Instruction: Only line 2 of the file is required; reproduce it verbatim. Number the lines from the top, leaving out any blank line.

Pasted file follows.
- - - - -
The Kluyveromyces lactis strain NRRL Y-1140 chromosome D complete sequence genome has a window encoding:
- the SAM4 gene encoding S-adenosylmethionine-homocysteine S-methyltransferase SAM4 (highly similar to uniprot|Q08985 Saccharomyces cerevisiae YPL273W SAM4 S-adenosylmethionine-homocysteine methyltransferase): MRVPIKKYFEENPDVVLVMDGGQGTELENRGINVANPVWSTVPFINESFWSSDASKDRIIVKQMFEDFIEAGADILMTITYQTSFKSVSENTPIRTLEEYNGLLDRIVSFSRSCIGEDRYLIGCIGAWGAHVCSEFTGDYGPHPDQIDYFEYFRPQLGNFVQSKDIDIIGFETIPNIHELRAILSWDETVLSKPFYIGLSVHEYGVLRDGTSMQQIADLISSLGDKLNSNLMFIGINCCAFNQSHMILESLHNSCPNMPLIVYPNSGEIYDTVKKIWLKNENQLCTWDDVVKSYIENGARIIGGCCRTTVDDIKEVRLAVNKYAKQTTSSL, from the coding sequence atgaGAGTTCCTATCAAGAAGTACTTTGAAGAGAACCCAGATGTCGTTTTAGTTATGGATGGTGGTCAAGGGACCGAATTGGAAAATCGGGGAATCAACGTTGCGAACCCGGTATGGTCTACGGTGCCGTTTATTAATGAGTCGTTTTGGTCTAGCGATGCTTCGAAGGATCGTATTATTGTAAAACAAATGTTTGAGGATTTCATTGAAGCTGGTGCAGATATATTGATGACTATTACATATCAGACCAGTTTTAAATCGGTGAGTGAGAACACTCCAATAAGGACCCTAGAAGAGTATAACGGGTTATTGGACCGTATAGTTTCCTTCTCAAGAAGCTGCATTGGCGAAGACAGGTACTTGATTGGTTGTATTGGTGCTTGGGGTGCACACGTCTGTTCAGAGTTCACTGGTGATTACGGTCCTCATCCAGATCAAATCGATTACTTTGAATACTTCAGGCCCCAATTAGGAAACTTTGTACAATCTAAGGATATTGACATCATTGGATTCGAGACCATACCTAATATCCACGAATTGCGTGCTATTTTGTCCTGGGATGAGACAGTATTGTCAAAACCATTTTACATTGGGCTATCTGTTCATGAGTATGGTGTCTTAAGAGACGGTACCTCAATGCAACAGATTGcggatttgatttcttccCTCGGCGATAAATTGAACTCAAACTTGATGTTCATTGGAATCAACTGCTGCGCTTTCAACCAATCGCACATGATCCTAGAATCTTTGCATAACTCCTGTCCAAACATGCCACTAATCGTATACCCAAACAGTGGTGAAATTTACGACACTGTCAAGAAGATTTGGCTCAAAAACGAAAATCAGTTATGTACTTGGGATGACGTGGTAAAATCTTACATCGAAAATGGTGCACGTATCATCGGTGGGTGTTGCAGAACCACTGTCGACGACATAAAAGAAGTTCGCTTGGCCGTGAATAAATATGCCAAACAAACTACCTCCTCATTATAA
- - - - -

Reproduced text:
- the SAM4 gene encoding S-adenosylmethionine-homocysteine S-methyltransferase SAM4 (highly similar to uniprot|Q08985 Saccharomyces cerevisiae YPL273W SAM4 S-adenosylmethionine-homocysteine methyltransferase): MRVPIKKYFEENPDVVLVMDGGQGTELENRGINVANPVWSTVPFINESFWSSDASKDRIIVKQMFEDFIEAGADILMTITYQTSFKSVSENTPIRTLEEYNGLLDRIVSFSRSCIGEDRYLIGCIGAWGAHVCSEFTGDYGPHPDQIDYFEYFRPQLGNFVQSKDIDIIGFETIPNIHELRAILSWDETVLSKPFYIGLSVHEYGVLRDGTSMQQIADLISSLGDKLNSNLMFIGINCCAFNQSHMILESLHNSCPNMPLIVYPNSGEIYDTVKKIWLKNENQLCTWDDVVKSYIENGARIIGGCCRTTVDDIKEVRLAVNKYAKQTTSSL, from the coding sequence atgaGAGTTCCTATCAAGAAGTACTTTGAAGAGAACCCAGATGTCGTTTTAGTTATGGATGGTGGTCAAGGGACCGAATTGGAAAATCGGGGAATCAACGTTGCGAACCCGGTATGGTCTACGGTGCCGTTTATTAATGAGTCGTTTTGGTCTAGCGATGCTTCGAAGGATCGTATTATTGTAAAACAAATGTTTGAGGATTTCATTGAAGCTGGTGCAGATATATTGATGACTATTACATATCAGACCAGTTTTAAATCGGTGAGTGAGAACACTCCAATAAGGACCCTAGAAGAGTATAACGGGTTATTGGACCGTATAGTTTCCTTCTCAAGAAGCTGCATTGGCGAAGACAGGTACTTGATTGGTTGTATTGGTGCTTGGGGTGCACACGTCTGTTCAGAGTTCACTGGTGATTACGGTCCTCATCCAGATCAAATCGATTACTTTGAATACTTCAGGCCCCAATTAGGAAACTTTGTACAATCTAAGGATATTGACATCATTGGATTCGAGACCATACCTAATATCCACGAATTGCGTGCTATTTTGTCCTGGGATGAGACAGTATTGTCAAAACCATTTTACATTGGGCTATCTGTTCATGAGTATGGTGTCTTAAGAGACGGTACCTCAATGCAACAGATTGcggatttgatttcttccCTCGGCGATAAATTGAACTCAAACTTGATGTTCATTGGAATCAACTGCTGCGCTTTCAACCAATCGCACATGATCCTAGAATCTTTGCATAACTCCTGTCCAAACATGCCACTAATCGTATACCCAAACAGTGGTGAAATTTACGACACTGTCAAGAAGATTTGGCTCAAAAACGAAAATCAGTTATGTACTTGGGATGACGTGGTAAAATCTTACATCGAAAATGGTGCACGTATCATCGGTGGGTGTTGCAGAACCACTGTCGACGACATAAAAGAAGTTCGCTTGGCCGTGAATAAATATGCCAAACAAACTACCTCCTCATTATAA